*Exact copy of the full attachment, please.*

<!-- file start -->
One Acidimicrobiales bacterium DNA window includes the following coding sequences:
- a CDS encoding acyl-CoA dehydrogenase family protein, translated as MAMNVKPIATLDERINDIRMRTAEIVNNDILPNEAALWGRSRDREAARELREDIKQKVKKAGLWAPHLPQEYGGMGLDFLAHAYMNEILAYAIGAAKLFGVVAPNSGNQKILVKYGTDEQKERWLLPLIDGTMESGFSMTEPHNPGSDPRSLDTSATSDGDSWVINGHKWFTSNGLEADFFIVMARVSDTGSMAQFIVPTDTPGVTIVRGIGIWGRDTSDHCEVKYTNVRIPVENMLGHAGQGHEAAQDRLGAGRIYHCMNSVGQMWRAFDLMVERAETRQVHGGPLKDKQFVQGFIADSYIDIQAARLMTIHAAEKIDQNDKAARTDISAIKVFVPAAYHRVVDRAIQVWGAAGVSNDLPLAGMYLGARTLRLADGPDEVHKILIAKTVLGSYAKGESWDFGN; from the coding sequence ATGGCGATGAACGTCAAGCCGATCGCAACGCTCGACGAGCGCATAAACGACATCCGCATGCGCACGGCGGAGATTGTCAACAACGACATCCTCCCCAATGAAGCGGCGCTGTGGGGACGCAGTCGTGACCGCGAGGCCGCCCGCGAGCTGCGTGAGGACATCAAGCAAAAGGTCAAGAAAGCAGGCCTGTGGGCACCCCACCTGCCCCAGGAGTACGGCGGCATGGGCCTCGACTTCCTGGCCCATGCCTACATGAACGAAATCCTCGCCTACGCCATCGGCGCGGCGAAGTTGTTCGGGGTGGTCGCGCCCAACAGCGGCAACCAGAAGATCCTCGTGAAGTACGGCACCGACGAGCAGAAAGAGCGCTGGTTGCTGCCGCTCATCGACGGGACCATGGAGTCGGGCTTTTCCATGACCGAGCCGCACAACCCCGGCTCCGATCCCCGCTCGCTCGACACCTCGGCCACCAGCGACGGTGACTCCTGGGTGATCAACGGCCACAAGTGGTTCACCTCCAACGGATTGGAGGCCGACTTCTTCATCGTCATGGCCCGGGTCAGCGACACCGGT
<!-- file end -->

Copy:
One Acidimicrobiales bacterium DNA window includes the following coding sequences:
- a CDS encoding acyl-CoA dehydrogenase family protein, translated as MAMNVKPIATLDERINDIRMRTAEIVNNDILPNEAALWGRSRDREAARELREDIKQKVKKAGLWAPHLPQEYGGMGLDFLAHAYMNEILAYAIGAAKLFGVVAPNSGNQKILVKYGTDEQKERWLLPLIDGTMESGFSMTEPHNPGSDPRSLDTSATSDGDSWVINGHKWFTSNGLEADFFIVMARVSDTGSMAQFIVPTDTPGVTIVRGIGIWGRDTSDHCEVKYTNVRIPVENMLGHAGQGHEAAQDRLGAGRIYHCMNSVGQMWRAFDLMVERAETRQVHGGPLKDKQFVQGFIADSYIDIQAARLMTIHAAEKIDQNDKAARTDISAIKVFVPAAYHRVVDRAIQVWGAAGVSNDLPLAGMYLGARTLRLADGPDEVHKILIAKTVLGSYAKGESWDFGN; from the coding sequence ATGGCGATGAACGTCAAGCCGATCGCAACGCTCGACGAGCGCATAAACGACATCCGCATGCGCACGGCGGAGATTGTCAACAACGACATCCTCCCCAATGAAGCGGCGCTGTGGGGACGCAGTCGTGACCGCGAGGCCGCCCGCGAGCTGCGTGAGGACATCAAGCAAAAGGTCAAGAAAGCAGGCCTGTGGGCACCCCACCTGCCCCAGGAGTACGGCGGCATGGGCCTCGACTTCCTGGCCCATGCCTACATGAACGAAATCCTCGCCTACGCCATCGGCGCGGCGAAGTTGTTCGGGGTGGTCGCGCCCAACAGCGGCAACCAGAAGATCCTCGTGAAGTACGGCACCGACGAGCAGAAAGAGCGCTGGTTGCTGCCGCTCATCGACGGGACCATGGAGTCGGGCTTTTCCATGACCGAGCCGCACAACCCCGGCTCCGATCCCCGCTCGCTCGACACCTCGGCCACCAGCGACGGTGACTCCTGGGTGATCAACGGCCACAAGTGGTTCACCTCCAACGGATTGGAGGCCGACTTCTTCATCGTCATGGCCCGGGTCAGCGACACCGGT